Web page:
About certain foods - Hot (chili) pepper
History and description
Like the potato, tomato and eggplant, the pepper is a member of the nightshade (Solanaceae) family. It's the fruit of a vine native to South America, grown for the last 7000 years. Peppers were initially appreciated for their medicinal characteristics, and only later as a condiment or vegetable. There are many types of peppers, but the ones commonly used in the kitchen can be generally classified as being either sweet peppers or hot/chili peppers.
Hot peppers vary in colour, size, and heat. The fruit is a pod, varying in flesh thickness, and containing several seeds. The length usually varies from 2 to 15 cm, and 1 to 5 cm in diameter. The heat is due to an alkaloid, capsaicin, so potent that 1 g can be detected in 10000 litres of water. This substance activates salivation and digestion, and also causes the brain to produce endorphins, which promote a sense of well-being.
Among the most well-known varieties are some green ones (Jalapeño, Serrano, Poblano), yellow (Carribe, Guero) and various red hues (Ancho, Cascabel, Japone, Hontaka, Pasilla).
Cayenne pepper, also called red pepper is a powder made from several red dehydrated hot peppers; it is used to prepare curry powder and chili powder (chilli was the term used by ancient Aztecs for the hot pepper). One pinch of Cayenne pepper is enough to add pungency to a dish.
Tabasco peppers are used to make Tabasco Sauce (integral to the famous Bloody Mary cocktail): the peppers are fermented in barrels for 3 years before being processed with vinegar and salt. Only few drops of Tabasco sauce are enough to add pungency to a dish.
Paprika is a powder made by grinding aromatic sweet red pepper pods. Its pungency can range from mild to hot, its colour from orange-red to deep blood-red (depending on whether or not the seeds have also been ground). Hungarian cuisine has used paprika as a mainstay since the XVI century, hence this powder became known world-wide under its Hungarian name. Less pungent than the cayenne pepper, it is mostly used to colour a dish. When possible, it is preferable to add paprika towards the end of the cooking, since heating it will damage both colour and flavour.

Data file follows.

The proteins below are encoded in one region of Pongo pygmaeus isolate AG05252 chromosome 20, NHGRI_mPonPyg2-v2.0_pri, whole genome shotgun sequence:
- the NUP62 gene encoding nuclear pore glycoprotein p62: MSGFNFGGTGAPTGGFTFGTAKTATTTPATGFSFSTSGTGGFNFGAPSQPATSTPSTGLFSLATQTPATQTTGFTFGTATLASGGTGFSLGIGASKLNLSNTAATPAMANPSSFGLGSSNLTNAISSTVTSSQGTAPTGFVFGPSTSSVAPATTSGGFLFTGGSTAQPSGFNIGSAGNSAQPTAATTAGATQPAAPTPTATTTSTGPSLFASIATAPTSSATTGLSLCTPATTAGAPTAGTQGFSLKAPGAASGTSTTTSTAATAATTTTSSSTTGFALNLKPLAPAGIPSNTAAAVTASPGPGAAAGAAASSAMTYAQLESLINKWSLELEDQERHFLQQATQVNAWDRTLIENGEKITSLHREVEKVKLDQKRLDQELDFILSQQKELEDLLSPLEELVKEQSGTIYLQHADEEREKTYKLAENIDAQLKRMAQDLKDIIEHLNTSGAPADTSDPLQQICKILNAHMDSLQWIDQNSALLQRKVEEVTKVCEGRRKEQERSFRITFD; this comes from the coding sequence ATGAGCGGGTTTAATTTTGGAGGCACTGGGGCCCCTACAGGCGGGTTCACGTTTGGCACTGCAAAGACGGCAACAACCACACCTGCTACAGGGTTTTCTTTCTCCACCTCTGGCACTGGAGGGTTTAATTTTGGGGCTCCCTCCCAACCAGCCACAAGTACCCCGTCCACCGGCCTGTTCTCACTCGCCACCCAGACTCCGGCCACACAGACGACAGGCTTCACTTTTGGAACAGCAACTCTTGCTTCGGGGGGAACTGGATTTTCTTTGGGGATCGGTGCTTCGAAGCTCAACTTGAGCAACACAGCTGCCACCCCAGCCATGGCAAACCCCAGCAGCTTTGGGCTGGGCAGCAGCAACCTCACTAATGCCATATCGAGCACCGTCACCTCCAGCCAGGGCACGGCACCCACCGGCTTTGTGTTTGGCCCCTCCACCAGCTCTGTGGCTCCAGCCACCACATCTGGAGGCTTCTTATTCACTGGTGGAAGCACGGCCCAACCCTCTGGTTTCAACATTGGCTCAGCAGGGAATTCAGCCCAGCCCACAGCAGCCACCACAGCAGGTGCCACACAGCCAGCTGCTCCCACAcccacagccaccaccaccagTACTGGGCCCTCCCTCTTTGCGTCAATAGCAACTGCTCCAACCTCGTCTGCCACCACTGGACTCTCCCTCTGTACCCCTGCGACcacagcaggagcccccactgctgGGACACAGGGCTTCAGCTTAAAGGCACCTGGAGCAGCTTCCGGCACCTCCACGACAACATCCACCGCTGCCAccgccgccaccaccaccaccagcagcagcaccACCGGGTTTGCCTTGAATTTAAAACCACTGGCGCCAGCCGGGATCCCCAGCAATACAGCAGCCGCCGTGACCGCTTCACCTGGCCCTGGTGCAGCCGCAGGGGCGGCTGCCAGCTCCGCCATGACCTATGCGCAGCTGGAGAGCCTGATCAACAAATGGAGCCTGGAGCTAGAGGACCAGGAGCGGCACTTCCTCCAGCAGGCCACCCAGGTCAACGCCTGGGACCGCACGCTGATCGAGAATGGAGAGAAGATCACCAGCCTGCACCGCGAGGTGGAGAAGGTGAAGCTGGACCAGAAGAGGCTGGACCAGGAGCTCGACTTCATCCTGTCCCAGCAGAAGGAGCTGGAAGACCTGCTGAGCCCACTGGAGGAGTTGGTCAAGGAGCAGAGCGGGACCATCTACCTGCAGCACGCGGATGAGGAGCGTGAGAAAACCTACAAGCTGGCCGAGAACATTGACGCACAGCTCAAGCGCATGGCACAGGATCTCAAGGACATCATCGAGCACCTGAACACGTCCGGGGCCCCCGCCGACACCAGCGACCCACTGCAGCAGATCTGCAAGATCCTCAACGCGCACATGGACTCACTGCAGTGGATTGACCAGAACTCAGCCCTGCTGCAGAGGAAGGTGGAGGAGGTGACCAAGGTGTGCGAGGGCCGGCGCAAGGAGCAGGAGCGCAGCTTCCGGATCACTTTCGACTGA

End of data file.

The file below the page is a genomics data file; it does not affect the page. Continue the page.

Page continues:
You can buy fresh or dried hot peppers. If fresh, choose firm, brightly coloured peppers with no sign of shrivelling or soft spots. I prefer to buy the dried chilli peppers, whole, in 50-75 g. bags because they are easier to handle and keep for a very long time.
Fresh peppers can be stored in the vegetable drawer of the refrigerator for about a week, unwashed, in a paper bag.
Dried peppers, either whole or powdered, can be stored for more than one year, at room temperature, in a tightly closed container, in a dark place. However, paprika should be stored in the refrigerator, since its colour and flavour deteriorate rapidly. Tabasco sauce can be stored almost indefinitely at room temperature. After opening, harissa must be stored in the refrigerator.
When preparing hot peppers be very careful to not touch your face, eyes, nose, or lips, since capsaicin is very volatile and can irritate your skin. Wearing rubber gloves will remedy this problem. To remove any trace of irritating substance, wash your hands, knife, and cutting board thoroughly after working with hot peppers.
In order to finely mince dried peppers, I use a dedicated spring-chopper. Use about ¼ of a whole dried pepper per serving (seeds and skin included). Use caution at first and then increase the dose if desired when you gain some experience (hot pepper’s flavour develops while cooking). The best way to reduce unwanted pungency on your tongue is to eat bread, rice, sugar or yogurt, rather than drinking water, since capsaicin is soluble in oil and not in water.